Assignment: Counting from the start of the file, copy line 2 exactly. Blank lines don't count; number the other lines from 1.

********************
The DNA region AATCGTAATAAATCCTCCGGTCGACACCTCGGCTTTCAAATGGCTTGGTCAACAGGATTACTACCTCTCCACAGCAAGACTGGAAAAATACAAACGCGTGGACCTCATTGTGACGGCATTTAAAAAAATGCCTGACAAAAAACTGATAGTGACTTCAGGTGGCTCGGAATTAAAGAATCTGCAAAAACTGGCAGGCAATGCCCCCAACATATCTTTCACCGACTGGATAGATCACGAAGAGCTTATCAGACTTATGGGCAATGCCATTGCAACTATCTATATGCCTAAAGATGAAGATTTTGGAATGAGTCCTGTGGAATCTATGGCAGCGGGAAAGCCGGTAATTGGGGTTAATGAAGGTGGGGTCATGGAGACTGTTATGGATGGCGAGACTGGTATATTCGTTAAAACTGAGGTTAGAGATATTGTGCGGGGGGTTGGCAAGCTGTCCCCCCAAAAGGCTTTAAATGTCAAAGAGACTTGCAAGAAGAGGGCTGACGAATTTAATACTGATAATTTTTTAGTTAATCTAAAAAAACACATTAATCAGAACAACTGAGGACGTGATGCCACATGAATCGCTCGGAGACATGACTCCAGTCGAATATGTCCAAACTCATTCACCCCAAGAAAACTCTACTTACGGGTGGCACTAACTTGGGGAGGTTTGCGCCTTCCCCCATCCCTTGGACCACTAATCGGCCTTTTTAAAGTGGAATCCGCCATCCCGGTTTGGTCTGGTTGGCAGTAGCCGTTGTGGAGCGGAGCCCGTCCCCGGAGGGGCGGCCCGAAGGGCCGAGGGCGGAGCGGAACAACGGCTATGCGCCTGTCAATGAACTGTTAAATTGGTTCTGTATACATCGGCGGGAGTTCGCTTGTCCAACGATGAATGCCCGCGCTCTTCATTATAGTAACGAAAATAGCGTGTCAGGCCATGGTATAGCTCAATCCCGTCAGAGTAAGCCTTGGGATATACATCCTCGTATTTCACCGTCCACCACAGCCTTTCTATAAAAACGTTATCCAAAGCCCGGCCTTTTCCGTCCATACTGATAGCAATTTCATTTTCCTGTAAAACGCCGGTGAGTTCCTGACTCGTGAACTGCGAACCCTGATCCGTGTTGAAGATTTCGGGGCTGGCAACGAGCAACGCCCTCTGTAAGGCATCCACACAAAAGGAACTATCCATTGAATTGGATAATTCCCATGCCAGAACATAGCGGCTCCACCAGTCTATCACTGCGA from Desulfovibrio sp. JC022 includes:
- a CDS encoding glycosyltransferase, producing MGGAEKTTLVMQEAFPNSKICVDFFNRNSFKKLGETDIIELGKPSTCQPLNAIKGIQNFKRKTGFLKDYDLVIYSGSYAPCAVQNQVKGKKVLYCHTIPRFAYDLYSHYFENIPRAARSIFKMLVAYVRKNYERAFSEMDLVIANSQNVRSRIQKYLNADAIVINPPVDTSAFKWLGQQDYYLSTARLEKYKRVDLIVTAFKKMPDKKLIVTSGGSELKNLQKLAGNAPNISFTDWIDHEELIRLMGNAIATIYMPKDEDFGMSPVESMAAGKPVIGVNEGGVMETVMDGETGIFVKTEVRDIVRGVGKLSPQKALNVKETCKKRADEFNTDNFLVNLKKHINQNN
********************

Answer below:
- a CDS encoding glycosyltransferase, producing MGGAEKTTLVMQEAFPNSKICVDFFNRNSFKKLGETDIIELGKPSTCQPLNAIKGIQNFKRKTGFLKDYDLVIYSGSYAPCAVQNQVKGKKVLYCHTIPRFAYDLYSHYFENIPRAARSIFKMLVAYVRKNYERAFSEMDLVIANSQNVRSRIQKYLNADAIVINPPVDTSAFKWLGQQDYYLSTARLEKYKRVDLIVTAFKKMPDKKLIVTSGGSELKNLQKLAGNAPNISFTDWIDHEELIRLMGNAIATIYMPKDEDFGMSPVESMAAGKPVIGVNEGGVMETVMDGETGIFVKTEVRDIVRGVGKLSPQKALNVKETCKKRADEFNTDNFLVNLKKHINQNN